I found the ending to be quite rushed in order to get everything neatly wrapped up. Lorraine does come into her own by the end of the story – up until then I didn’t feel that her personality had developed enough. Slowly but surely though, by the end, her strength does shine through and I felt quite pleased for her for overcoming the odds.

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BOOK REVIEW – Silent Scream (a DI Kim Stone novel) by Angela Marsons

I received an Advanced Reader Copy of this book from Bookouture (thank you Kim Nash) in return for my honest review.

Angie proudly displaying her book!

Angie proudly displaying her book!

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The Black Country is an area of the West Midlands in England, north and west of Birmingham. During the Industrial Revolution, it became one of the most industrialised parts of Britain with coal mines, coking, iron foundries and steel mills producing a high level of air pollution. but the first trace of The Black Country as an expression dates from the 1840s and it is believed that it got its name because of black soot from heavy industries that covered the area, although credence has to be given to the theory that the 30ft thick coal seam which was very close to the surface was another possible reason for it being named as such. (With thanks to Wikipedia.)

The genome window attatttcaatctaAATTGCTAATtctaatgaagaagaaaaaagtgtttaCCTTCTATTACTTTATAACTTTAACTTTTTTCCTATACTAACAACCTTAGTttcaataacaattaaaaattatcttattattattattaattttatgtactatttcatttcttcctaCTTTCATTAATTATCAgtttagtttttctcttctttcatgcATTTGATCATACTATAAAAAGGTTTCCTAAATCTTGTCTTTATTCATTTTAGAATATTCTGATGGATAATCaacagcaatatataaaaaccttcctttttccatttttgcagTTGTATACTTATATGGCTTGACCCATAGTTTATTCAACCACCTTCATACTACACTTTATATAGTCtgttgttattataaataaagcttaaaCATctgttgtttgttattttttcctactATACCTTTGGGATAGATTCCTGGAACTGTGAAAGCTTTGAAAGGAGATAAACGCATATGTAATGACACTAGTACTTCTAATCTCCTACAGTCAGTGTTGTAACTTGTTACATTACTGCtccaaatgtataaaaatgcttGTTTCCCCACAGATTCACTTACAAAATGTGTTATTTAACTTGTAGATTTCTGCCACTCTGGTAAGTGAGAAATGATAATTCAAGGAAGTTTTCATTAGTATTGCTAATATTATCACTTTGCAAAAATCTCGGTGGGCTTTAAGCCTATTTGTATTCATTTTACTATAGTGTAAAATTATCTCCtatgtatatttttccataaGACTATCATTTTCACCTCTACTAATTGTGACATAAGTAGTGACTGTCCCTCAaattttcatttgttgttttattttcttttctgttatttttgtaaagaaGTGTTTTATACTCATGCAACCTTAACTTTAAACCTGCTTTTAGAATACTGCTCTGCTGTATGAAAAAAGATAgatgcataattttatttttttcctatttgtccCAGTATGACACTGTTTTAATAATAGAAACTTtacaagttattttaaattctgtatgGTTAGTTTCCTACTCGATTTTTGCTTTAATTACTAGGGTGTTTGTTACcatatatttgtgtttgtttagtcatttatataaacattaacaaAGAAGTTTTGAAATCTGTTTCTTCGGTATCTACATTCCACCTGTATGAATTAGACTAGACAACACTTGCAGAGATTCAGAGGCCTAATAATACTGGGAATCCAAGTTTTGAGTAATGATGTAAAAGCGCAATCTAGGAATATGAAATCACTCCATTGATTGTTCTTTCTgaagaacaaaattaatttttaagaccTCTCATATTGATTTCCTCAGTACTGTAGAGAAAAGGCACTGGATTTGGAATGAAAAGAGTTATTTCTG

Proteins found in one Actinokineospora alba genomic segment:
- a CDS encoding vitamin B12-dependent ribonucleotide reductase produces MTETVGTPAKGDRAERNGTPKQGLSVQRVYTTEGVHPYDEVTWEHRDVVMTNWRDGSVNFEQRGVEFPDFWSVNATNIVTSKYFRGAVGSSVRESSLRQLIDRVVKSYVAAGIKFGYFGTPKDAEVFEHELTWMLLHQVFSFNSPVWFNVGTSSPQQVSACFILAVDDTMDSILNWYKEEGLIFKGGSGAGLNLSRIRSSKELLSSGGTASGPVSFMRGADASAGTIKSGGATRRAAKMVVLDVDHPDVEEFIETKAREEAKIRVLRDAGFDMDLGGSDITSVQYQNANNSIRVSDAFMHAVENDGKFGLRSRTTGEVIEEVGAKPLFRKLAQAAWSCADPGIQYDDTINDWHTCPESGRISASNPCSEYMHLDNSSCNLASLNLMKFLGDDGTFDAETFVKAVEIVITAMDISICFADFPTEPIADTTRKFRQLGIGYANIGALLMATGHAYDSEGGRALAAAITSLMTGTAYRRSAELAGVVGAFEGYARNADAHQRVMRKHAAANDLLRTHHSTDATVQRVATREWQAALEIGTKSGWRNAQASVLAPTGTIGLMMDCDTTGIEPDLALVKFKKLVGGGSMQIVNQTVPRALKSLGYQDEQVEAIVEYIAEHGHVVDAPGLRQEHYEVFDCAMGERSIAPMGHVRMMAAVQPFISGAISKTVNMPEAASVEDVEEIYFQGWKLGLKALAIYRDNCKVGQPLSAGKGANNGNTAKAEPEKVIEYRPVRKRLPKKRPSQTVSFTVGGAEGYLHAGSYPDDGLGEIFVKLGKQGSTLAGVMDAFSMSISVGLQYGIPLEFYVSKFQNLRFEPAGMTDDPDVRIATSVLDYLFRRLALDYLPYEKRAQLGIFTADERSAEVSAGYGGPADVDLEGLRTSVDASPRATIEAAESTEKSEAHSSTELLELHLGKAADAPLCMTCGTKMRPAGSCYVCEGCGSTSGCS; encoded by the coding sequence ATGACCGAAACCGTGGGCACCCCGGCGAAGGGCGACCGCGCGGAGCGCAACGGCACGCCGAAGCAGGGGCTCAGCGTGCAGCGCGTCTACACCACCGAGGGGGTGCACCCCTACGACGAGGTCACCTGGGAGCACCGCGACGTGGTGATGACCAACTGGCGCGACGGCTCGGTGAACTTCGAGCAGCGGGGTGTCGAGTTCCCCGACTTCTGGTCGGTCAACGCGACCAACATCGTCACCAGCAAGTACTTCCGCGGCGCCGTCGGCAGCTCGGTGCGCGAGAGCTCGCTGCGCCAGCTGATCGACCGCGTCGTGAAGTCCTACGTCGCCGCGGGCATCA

And this is where this edge-of-your seat thriller is based. I must admit, I had no idea where or what the Black Country is, so I had to Google it! I know that many people believe that the area in which a story is set is of no consequence, but in this case it provides the perfect backdrop.